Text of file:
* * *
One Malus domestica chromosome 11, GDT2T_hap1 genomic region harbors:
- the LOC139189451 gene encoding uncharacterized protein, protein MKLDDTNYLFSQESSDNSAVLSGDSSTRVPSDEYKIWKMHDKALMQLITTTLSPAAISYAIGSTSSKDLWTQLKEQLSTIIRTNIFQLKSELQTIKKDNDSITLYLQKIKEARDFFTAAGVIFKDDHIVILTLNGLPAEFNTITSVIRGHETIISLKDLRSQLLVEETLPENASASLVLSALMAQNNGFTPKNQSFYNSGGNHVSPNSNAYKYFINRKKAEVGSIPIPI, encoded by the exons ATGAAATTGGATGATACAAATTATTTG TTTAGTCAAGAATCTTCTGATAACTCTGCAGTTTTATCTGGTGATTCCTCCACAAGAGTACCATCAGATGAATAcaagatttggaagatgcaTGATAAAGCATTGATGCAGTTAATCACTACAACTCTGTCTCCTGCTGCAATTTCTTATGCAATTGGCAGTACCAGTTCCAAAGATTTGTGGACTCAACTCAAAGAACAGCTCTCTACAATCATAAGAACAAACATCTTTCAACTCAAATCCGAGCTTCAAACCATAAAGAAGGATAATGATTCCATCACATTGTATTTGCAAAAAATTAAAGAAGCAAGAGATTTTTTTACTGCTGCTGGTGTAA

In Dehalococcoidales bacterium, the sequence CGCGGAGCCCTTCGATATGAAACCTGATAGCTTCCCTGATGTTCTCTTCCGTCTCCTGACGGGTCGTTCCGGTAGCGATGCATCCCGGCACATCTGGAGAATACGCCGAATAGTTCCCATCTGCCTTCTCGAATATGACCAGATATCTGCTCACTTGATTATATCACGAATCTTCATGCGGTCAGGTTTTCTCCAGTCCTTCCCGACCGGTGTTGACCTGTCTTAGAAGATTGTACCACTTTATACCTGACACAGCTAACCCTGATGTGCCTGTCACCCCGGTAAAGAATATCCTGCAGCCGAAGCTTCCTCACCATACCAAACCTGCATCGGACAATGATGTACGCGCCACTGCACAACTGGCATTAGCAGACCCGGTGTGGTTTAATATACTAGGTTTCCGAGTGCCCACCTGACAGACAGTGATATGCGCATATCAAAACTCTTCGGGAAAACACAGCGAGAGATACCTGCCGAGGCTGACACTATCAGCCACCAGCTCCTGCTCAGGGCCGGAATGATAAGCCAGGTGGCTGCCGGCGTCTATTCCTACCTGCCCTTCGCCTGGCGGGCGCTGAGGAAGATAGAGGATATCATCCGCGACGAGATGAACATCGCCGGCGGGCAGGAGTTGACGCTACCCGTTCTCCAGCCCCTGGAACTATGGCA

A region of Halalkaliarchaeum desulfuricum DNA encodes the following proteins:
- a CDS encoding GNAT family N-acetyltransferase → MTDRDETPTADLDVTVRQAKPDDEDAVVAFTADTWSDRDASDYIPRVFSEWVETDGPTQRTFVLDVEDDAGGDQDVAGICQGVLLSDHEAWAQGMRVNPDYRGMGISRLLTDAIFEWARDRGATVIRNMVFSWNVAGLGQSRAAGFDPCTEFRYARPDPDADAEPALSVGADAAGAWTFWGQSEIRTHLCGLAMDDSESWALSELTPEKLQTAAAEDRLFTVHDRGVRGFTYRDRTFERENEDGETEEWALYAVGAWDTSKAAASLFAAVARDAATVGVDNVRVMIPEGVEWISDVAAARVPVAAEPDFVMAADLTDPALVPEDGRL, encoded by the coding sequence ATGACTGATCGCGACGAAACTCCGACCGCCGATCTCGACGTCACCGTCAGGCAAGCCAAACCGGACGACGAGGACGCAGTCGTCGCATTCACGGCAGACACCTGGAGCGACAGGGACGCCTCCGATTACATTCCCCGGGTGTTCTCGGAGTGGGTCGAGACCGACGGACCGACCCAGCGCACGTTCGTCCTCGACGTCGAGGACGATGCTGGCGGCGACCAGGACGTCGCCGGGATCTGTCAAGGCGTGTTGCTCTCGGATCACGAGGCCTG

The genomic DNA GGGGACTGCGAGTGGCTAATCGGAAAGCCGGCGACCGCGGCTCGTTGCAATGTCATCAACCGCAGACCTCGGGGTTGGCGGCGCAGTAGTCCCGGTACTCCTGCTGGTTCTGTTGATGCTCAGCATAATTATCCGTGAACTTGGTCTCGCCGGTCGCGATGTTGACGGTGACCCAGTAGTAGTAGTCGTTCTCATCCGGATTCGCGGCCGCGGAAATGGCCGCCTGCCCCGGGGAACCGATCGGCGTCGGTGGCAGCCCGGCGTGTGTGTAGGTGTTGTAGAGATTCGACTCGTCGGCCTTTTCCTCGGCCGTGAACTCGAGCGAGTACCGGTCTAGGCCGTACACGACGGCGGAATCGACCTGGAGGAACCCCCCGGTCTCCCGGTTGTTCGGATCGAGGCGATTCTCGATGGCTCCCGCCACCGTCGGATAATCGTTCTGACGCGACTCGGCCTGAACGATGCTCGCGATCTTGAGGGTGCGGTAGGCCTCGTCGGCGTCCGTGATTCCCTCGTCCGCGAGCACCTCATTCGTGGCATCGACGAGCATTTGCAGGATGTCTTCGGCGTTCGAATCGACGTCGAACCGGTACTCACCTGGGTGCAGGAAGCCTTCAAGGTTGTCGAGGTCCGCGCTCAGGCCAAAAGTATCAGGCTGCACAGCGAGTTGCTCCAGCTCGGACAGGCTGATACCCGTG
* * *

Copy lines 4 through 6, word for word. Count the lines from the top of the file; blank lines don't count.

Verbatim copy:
A region of Halalkaliarchaeum desulfuricum DNA encodes the following proteins:
- a CDS encoding GNAT family N-acetyltransferase → MTDRDETPTADLDVTVRQAKPDDEDAVVAFTADTWSDRDASDYIPRVFSEWVETDGPTQRTFVLDVEDDAGGDQDVAGICQGVLLSDHEAWAQGMRVNPDYRGMGISRLLTDAIFEWARDRGATVIRNMVFSWNVAGLGQSRAAGFDPCTEFRYARPDPDADAEPALSVGADAAGAWTFWGQSEIRTHLCGLAMDDSESWALSELTPEKLQTAAAEDRLFTVHDRGVRGFTYRDRTFERENEDGETEEWALYAVGAWDTSKAAASLFAAVARDAATVGVDNVRVMIPEGVEWISDVAAARVPVAAEPDFVMAADLTDPALVPEDGRL, encoded by the coding sequence ATGACTGATCGCGACGAAACTCCGACCGCCGATCTCGACGTCACCGTCAGGCAAGCCAAACCGGACGACGAGGACGCAGTCGTCGCATTCACGGCAGACACCTGGAGCGACAGGGACGCCTCCGATTACATTCCCCGGGTGTTCTCGGAGTGGGTCGAGACCGACGGACCGACCCAGCGCACGTTCGTCCTCGACGTCGAGGACGATGCTGGCGGCGACCAGGACGTCGCCGGGATCTGTCAAGGCGTGTTGCTCTCGGATCACGAGGCCTG

The genomic DNA GGGGACTGCGAGTGGCTAATCGGAAAGCCGGCGACCGCGGCTCGTTGCAATGTCATCAACCGCAGACCTCGGGGTTGGCGGCGCAGTAGTCCCGGTACTCCTGCTGGTTCTGTTGATGCTCAGCATAATTATCCGTGAACTTGGTCTCGCCGGTCGCGATGTTGACGGTGACCCAGTAGTAGTAGTCGTTCTCATCCGGATTCGCGGCCGCGGAAATGGCCGCCTGCCCCGGGGAACCGATCGGCGTCGGTGGCAGCCCGGCGTGTGTGTAGGTGTTGTAGAGATTCGACTCGTCGGCCTTTTCCTCGGCCGTGAACTCGAGCGAGTACCGGTCTAGGCCGTACACGACGGCGGAATCGACCTGGAGGAACCCCCCGGTCTCCCGGTTGTTCGGATCGAGGCGATTCTCGATGGCTCCCGCCACCGTCGGATAATCGTTCTGACGCGACTCGGCCTGAACGATGCTCGCGATCTTGAGGGTGCGGTAGGCCTCGTCGGCGTCCGTGATTCCCTCGTCCGCGAGCACCTCATTCGTGGCATCGACGAGCATTTGCAGGATGTCTTCGGCGTTCGAATCGACGTCGAACCGGTACTCACCTGGGTGCAGGAAGCCTTCAAGGTTGTCGAGGTCCGCGCTCAGGCCAAAAGTATCAGGCTGCACAGCGAGTTGCTCCAGCTCGGACAGGCTGATACCCGTG